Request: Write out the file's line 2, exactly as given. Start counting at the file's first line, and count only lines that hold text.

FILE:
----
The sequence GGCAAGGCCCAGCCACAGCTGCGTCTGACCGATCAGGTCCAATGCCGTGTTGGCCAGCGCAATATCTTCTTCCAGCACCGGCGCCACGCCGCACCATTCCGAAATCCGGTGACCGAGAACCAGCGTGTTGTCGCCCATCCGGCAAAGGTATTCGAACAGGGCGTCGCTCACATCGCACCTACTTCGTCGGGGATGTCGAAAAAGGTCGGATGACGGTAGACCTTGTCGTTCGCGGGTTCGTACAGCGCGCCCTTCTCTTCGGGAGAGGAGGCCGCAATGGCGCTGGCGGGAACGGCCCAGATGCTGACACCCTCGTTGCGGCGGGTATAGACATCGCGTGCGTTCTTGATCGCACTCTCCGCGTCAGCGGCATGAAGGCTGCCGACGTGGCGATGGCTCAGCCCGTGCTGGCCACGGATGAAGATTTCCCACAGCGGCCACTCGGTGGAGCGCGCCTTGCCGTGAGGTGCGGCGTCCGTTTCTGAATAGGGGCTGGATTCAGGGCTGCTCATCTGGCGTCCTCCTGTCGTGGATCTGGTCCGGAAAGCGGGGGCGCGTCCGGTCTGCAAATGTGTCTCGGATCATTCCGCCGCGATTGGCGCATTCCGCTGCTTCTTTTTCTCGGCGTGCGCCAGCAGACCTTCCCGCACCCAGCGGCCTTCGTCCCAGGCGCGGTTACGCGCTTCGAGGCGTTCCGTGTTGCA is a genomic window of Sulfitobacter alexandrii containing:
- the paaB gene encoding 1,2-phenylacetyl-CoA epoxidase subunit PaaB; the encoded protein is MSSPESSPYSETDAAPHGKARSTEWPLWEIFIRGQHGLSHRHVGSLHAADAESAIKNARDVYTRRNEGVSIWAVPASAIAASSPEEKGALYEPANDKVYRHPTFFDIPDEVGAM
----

- the paaB gene encoding 1,2-phenylacetyl-CoA epoxidase subunit PaaB; the encoded protein is MSSPESSPYSETDAAPHGKARSTEWPLWEIFIRGQHGLSHRHVGSLHAADAESAIKNARDVYTRRNEGVSIWAVPASAIAASSPEEKGALYEPANDKVYRHPTFFDIPDEVGAM